Nurseries Slow Down Children’s Physical Development by Prohibiting Risky Activities

Category: Education/Family

Listening

Unlocking Word Meanings

Read the following words/expressions found in today’s article.

  1. play safe / pleɪ seɪf / (idiom) – to act in a manner that avoids risks
    Example:

    Some schools are playing safe by sticking to traditional practices.


  2. dexterity / dɛkˈsterəti / (n) – the ability to do something well using the hands
    Example:

    Many children lack the dexterity to play the guitar.


  3. boundary / ˈbaʊndəri / (n) – a limitation of an activity
    Example:

    Schools should teach children how to understand boundaries, such as respecting others’ privacy.


  4. out of harm’s way / aʊt əv hɑɚms weɪ / (idiom) – in a situation that is safe
    Example:

    During the field trip, the teacher constantly watched the children to keep them out of harm’s way.


  5. compromise / ˈkɑːmprəˌmaɪz / (v) – to weaken something
    Example:

    Parents are compromising their children’s emotional development by being overprotective.


Article

Read the text below.

Nurseries in the United Kingdom are hindering children’s physical development by playing safe.


The United Kingdom’s Office for Standards in Education, Children’s Services and Skills (Ofsted) noted that nurseries have taken measures to stop children from doing risky activities.  In fact, some have prohibited children from engaging in playground activities, while others have banned field trips.


Ofsted warned that such prohibitions can have a negative impact on children’s physical development. For one, stopping children from doing physical activities weakens their dexterity and muscular strength. Aside from physical development, children’s ability to understand rules and boundaries is also affected.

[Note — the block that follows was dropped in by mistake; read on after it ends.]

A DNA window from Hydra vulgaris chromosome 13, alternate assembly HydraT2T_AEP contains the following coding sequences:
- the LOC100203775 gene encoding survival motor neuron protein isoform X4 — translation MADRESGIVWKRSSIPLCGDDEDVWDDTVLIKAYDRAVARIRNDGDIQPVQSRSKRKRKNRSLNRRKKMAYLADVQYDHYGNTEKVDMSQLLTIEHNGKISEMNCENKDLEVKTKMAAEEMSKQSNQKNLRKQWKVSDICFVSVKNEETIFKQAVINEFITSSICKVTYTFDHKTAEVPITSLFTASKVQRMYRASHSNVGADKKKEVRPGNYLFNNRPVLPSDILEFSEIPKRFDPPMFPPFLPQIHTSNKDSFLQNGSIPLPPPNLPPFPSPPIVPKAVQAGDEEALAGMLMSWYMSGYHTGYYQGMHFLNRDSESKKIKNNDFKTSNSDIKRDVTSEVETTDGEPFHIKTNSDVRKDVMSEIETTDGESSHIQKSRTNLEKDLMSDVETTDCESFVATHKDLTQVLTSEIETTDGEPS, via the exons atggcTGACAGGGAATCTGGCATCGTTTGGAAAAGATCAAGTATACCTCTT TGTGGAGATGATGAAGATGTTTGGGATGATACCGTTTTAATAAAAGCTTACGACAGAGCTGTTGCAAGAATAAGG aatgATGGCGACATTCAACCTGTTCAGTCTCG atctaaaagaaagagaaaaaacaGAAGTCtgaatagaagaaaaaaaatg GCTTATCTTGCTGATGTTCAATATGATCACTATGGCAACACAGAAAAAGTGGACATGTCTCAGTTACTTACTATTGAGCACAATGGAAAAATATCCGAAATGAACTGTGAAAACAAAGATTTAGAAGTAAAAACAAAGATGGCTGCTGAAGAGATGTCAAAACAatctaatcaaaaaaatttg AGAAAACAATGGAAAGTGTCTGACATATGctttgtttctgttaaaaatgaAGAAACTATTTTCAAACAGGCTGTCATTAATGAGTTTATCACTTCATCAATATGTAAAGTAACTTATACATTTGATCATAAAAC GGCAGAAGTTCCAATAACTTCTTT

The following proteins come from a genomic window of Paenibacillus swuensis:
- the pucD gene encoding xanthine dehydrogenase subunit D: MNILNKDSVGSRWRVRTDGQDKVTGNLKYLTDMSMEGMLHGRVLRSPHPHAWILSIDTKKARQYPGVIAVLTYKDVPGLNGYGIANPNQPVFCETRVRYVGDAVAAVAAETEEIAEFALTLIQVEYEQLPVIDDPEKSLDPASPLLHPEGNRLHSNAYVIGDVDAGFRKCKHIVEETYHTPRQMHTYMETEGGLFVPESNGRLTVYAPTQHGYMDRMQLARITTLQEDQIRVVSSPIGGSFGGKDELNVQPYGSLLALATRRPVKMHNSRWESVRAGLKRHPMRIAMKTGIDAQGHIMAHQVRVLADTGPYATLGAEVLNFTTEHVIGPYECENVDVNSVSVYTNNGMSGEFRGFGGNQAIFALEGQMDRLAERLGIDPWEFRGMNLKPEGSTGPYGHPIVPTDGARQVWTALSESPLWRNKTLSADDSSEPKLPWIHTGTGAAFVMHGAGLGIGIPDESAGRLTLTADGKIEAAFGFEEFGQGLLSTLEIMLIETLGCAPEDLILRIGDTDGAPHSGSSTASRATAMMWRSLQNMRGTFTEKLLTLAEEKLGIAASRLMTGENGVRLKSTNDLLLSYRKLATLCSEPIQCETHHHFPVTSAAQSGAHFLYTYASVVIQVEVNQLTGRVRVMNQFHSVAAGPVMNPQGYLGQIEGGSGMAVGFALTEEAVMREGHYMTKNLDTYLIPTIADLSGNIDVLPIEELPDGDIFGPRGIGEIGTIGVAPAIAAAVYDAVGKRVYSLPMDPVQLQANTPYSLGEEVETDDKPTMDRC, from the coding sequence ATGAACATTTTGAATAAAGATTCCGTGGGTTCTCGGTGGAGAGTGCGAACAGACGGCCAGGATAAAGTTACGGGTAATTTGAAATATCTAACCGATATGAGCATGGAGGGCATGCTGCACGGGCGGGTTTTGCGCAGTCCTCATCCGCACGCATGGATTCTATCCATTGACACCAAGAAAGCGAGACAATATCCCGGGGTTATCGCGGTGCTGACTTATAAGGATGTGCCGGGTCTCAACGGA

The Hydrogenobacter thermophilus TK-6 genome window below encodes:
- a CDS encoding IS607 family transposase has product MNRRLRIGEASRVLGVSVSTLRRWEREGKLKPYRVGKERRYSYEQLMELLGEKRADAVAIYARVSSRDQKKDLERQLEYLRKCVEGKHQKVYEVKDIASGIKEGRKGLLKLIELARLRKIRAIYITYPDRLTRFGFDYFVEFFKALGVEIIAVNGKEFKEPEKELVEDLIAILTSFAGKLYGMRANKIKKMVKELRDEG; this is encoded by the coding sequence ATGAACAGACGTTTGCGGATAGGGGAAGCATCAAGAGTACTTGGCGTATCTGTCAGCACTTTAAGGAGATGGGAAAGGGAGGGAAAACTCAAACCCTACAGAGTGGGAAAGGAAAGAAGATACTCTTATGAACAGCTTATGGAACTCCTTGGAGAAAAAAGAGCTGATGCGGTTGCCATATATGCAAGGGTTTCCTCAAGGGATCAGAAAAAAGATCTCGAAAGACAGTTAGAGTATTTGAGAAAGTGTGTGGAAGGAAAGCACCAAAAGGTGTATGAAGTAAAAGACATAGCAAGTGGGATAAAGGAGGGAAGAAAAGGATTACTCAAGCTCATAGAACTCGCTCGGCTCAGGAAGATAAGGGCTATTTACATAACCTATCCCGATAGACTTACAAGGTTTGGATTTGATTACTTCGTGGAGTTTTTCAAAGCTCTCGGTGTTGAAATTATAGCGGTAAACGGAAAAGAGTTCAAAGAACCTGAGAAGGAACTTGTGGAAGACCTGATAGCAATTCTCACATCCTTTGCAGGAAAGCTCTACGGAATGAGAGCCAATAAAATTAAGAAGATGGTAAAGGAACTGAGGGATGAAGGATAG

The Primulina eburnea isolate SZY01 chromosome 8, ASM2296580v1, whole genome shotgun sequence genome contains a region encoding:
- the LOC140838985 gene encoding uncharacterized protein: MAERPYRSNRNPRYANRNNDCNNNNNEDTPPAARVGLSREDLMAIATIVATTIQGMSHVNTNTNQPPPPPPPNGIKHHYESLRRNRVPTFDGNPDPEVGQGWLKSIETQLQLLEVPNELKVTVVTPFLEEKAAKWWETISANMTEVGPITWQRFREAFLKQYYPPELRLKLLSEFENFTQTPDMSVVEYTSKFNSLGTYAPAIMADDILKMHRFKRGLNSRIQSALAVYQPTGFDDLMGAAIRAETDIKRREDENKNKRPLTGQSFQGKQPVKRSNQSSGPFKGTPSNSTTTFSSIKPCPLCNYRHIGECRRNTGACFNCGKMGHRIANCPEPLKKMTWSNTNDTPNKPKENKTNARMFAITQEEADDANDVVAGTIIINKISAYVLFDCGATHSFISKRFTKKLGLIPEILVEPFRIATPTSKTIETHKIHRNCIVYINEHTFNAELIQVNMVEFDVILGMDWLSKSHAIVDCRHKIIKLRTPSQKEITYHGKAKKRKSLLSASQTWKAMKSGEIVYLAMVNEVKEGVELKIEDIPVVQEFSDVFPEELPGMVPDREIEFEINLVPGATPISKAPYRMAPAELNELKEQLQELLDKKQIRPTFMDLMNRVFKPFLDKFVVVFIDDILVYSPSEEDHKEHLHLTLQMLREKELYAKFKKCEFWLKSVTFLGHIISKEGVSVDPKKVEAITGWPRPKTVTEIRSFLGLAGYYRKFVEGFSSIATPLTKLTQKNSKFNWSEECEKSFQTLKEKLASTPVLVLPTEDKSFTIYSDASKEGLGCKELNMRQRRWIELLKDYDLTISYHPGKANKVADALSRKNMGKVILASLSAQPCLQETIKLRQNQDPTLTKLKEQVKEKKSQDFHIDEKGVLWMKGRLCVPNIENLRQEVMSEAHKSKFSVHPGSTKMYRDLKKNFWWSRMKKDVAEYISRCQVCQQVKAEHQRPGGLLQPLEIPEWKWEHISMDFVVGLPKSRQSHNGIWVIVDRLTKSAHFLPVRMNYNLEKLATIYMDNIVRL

Ofsted Chief Inspector Amanda Spielman explained that nurseries are creating a risk-free environment for children to ensure compliance with health and safety rules. Parents are also putting a lot of pressure on nurseries to keep children out of harm’s way at all times.


Pre-school Learning Alliance’s quality and standards manager, Melanie Pilcher, advised nurseries and parents to learn how to manage risk. If both parties can learn risk management, children will have more freedom to do risky activities and their physical development will not be compromised.


Bright Horizons Family Solutions, an early education provider in several countries, has taken action to ensure children’s physical development while teaching risk management in its over 200 nurseries. The institution has health and safety mascots that teach students how to avoid getting hurt while doing physical activities at school and at home. The mascots, called Candy Floss, guides students in making safe choices, assessing different kinds of risks, and taking control of their own safety.


Viewpoint Discussion

Enjoy a discussion with your tutor.

Discussion A

• Do you agree that prohibiting children from doing risky activities (e.g. engaging in playground activities, going on field trips) compromises their physical development? Why or why not?

• How do you think nurseries can ensure compliance with health and safety rules while letting children become physically active?


Discussion B

• Why is it important to let children take risks?

• What do you think are some activities that allow children to take risks?